Depending on your genetics, the following vegetables might provide considerably less vitamin A than indicated.

1. Sweet Potato (cooked) — 204% DV per serving

1 cup: 1,836 mcg (204% DV)
100 grams: 1,043 mcg (116% DV)

2. Winter Squash (cooked) — 127% DV per serving

1 cup: 1,144 mcg (127% DV)
100 grams: 558 mcg (62% DV)

3. Kale (cooked) — 98% DV per serving

1 cup: 885 mcg (98% DV)
100 grams: 681 mcg (76% DV)

4. Collards (cooked) — 80% DV per serving

1 cup: 722 mcg (80% DV)
100 grams: 380 mcg (42% DV)

5. Turnip Greens (cooked) — 61% DV per serving

1 cup: 549 mcg (61% DV)
100 grams: 381 mcg (42% DV)

6. Carrot (cooked) — 44% DV per serving

1 medium carrot: 392 mcg (44% DV)
100 grams: 852 mcg (95% DV)

7. Sweet Red Pepper (raw) — 29% DV per serving

1 large pepper: 257 mcg (29% DV)
100 grams: 157 mcg (17% DV)

8. Swiss Chard (raw) — 16% DV per serving

1 leaf: 147 mcg (16% DV)
100 grams: 306 mcg (34% DV)

9. Spinach (raw) — 16% DV per serving

1 cup: 141 mcg (16% DV)
100 grams: 469 mcg (52% DV)

10. Romaine Lettuce (raw) — 14% DV per serving

1 large leaf: 122 mcg (14% DV)
100 grams: 436 mcg (48% DV)

10 Fruits High in Provitamin A

Provitamin A is generally more abundant in vegetables than fruits. But a few types of fruit provide good amounts, as shown below.

1. Mango — 20% DV per serving

1 medium mango: 181 mcg (20% DV)
100 grams: 54 mcg (6% DV)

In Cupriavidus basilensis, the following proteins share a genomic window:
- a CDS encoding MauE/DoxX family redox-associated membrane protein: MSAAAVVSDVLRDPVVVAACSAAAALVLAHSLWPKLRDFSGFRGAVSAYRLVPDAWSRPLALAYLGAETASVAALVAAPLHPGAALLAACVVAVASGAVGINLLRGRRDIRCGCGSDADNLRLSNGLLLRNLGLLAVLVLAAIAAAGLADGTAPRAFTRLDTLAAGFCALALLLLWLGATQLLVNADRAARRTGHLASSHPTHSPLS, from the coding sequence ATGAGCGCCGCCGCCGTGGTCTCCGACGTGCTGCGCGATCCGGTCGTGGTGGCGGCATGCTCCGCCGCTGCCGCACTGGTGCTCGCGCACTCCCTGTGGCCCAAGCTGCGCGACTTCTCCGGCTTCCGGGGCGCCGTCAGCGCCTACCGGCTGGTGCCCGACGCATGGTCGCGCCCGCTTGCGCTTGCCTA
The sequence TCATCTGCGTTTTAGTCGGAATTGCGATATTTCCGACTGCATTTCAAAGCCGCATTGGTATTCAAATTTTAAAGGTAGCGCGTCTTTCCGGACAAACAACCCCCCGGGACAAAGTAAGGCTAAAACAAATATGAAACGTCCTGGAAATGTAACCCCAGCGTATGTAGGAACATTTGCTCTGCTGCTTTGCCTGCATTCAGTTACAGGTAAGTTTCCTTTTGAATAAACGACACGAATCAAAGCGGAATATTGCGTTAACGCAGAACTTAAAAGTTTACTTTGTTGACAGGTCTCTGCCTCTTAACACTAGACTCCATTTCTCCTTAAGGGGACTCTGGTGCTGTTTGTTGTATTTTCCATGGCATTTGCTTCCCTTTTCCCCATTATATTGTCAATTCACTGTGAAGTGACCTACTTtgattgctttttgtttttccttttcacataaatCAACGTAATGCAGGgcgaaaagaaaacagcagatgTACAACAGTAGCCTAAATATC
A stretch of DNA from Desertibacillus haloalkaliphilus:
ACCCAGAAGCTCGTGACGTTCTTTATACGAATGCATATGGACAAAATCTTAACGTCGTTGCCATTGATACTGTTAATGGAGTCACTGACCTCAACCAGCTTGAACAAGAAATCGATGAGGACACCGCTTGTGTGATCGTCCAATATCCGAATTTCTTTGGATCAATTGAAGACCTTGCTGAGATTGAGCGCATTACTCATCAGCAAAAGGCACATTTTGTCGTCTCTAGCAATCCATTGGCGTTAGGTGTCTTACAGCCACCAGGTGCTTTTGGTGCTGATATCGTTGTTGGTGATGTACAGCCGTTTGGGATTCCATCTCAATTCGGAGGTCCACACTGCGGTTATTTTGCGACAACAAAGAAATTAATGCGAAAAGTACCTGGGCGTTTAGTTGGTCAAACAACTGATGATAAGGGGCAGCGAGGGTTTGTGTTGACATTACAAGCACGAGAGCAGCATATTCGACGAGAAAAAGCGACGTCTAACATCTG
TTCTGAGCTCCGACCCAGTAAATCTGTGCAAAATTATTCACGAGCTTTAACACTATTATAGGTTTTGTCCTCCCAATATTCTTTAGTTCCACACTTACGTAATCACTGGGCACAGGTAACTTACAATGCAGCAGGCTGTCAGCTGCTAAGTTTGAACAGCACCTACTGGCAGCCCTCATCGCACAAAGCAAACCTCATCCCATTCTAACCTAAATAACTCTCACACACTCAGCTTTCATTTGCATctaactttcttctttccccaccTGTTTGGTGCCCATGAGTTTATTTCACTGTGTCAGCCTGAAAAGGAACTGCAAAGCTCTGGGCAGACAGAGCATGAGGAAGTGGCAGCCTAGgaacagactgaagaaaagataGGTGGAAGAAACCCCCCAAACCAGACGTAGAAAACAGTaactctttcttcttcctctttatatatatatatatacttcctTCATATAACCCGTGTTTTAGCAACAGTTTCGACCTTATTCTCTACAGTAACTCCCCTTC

2. Cantaloupe — 19% DV per serving

1 large wedge: 172 mcg (19% DV)
100 grams: 169 mcg (19% DV)

3. Pink or Red Grapefruit — 16% DV per serving

1 medium grapefruit: 143 mcg (16% DV)
100 grams: 58 mcg (6% DV)

4. Watermelon — 9% DV per serving

1 wedge: 80 mcg (9% DV)
100 grams: 28 mcg (3% DV)

5. Papaya — 8% DV per serving

1 small papaya: 74 mcg (8% DV)
100 grams: 47 mcg (5% DV)

6. Apricot — 4% DV per serving

1 medium apricot: 34 mcg (4% DV)
100 grams: 96 mcg (11% DV)

7. Tangerine — 3% DV per serving

1 medium tangerine: 30 mcg (3% DV)
100 grams: 34 mcg (4% DV)

8. Nectarine — 3% DV per serving

1 medium nectarine: 24 mcg (3% DV)
100 grams: 17 mcg (2% DV)

9. Guava — 2% DV per serving

1 medium guava: 17 mcg (2% DV)
100 grams: 31 mcg (3% DV)

10. Passion Fruit — 1% DV per serving

1 medium fruit: 12 mcg (1% DV)
100 grams: 64 mcg (7% DV)

How Do You Meet Your Vitamin A Requirements?

You can easily meet your requirements for vitamin A by regularly eating some of the foods listed in this article. Many foods also contain added vitamin A, including cereals, margarine and dairy products.

Since vitamin A is fat-soluble, it is more efficiently absorbed into the bloodstream when eaten with fat. Most animal-sourced foods that are rich in vitamin A are also high in fat, but the same doesn’t apply to most plant sources of provitamin A.

You can improve your absorption of provitamin A from plant sources by adding a dash of oil to your salad.

However, as mentioned above, some people have a genetic mutation that makes the conversion of provitamin A into vitamin A much less efficient .

Because of this, vegans should take supplements or make sure to eat plenty of the fruits and vegetables listed above.

Fortunately, foods abundant in vitamin A are usually easy to come by and most are an excellent addition to a healthy food.